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Flower Lodge! Central Component of Cork Soccer

It was Cork's answer to Anfield, Old Trafford and even Wembley Stadium. The surface was inch perfect and good players excelled, not to mention the electronic atmosphere when Cork Hibernians were at their zenith. For Cork's population of soccer players, running down the slope and on to the green carpet, was equal to playing in Semple Stadium or any other major Irish stadium.

It didn't have floodlights, it didn't even have a decent stand and 'Standing' was the operative word. Before the GAA Ban on its players was lifted, the era when looking over a wall at a soccer match by a hurler or gaelic footballer, could result in suspension, Flower Lodge was the No.1 home of Cork soccer. Unfortunately it wasn't owned by a Cork League of Ireland club. A.O.H. were the landlords..that is the Ancient Order of Hibernians.

The landlords had no compunction about door to door money collections to fundraise for the purchase of Flower Lodge and that issue was mentioned many times when the 'For Sale' sign emerged. The memories of a glorious times past soccer era always come rushing back when the two words 'Flower Lodge' are spoken. Our headline picture depicts a large crowd crashing through the gate sometime after the interval and fans seeking a glimpse, had already been down the road at the old Cork Athletic Grounds, also a fine stadium in its own timeframe.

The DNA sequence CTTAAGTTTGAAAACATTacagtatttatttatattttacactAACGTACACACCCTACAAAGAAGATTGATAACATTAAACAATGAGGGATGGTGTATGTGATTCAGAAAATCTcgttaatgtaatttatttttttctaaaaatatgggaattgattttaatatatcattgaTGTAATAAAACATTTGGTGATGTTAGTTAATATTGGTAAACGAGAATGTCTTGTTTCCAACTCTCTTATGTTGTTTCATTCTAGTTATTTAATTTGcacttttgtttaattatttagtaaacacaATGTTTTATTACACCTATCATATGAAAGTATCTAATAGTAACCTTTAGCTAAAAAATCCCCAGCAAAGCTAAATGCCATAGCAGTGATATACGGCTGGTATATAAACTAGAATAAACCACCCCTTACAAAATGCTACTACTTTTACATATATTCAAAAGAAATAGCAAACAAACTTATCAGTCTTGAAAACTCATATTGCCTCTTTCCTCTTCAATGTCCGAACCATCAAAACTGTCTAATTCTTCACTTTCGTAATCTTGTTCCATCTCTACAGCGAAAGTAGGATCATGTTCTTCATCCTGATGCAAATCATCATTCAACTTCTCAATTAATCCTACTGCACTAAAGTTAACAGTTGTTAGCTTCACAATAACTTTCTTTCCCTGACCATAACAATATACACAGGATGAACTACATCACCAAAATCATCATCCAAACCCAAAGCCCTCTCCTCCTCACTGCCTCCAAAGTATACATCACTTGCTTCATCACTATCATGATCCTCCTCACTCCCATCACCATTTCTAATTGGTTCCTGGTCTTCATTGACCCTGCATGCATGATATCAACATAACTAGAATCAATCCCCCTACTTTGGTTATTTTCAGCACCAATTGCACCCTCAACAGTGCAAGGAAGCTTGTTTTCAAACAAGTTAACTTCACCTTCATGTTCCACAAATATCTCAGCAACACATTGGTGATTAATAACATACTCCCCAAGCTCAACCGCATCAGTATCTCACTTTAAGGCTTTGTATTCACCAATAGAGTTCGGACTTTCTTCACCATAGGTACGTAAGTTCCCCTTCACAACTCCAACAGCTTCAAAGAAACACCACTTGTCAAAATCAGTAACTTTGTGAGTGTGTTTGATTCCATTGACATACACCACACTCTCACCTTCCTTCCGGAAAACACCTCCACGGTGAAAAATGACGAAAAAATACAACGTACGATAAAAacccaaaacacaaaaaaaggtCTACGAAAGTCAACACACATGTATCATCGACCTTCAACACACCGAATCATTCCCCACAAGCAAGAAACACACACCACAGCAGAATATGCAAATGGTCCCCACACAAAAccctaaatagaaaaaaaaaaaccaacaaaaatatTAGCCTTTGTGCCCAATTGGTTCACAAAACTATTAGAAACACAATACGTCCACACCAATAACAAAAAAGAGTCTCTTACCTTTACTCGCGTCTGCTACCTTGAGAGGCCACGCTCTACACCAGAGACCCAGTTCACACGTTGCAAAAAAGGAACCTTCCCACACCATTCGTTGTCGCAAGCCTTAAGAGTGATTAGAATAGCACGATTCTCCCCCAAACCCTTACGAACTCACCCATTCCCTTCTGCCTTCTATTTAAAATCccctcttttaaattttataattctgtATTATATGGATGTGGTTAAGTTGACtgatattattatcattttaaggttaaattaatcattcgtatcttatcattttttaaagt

Cork historian, Plunket Carter, composed a brilliant historic review of the former Flower Lodge stadium and all the countless gigantic matches witnessed by thousands of Cork soccer fans. That will come later. Many of Europe's greatest players made their way down the famus slope and heaped great praise on the impeccable surface. We seldom hear about the pioneering men who created such a magnificent stadium and maybe they should have tendered for the current Páirc Uí Chaoimh surface contract a few years ago.

The purchase of Flower Lodge by Cork GAA was not openly welcomed by thousands of sports fans, as it was the homeplace of Cork soccer. And now in 21st century Cork City, no Cork League of Ireland club possesses the asset of owning their own stadium. Cork soccer cried bitter tears when the famed venue went into GAA ownership and in October 2020, the faith of Cork soccer at League of Ireland status, is again hanging by a loose thread.

A gallery of Cork junior and senior soccer clubs own their own grounds but the elite grade of Cork League of Ireland clubs, with the exception of Fordsons Ballinlough ground in the early 1900's, never signed a property deal acquiring their own facility. Curraheen Road did materialise in the early 1990's when Cork City played out of the west side grounds, but alas the fuse burnt out. 

At Blackrock Online in our Soccer SportsLife category, fans wishing to explore valid statements on the continuing ill health of Cork soccer at premier level, are welcome to submit their submissions for publication.

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More in this category: « Cork AUL Times Past

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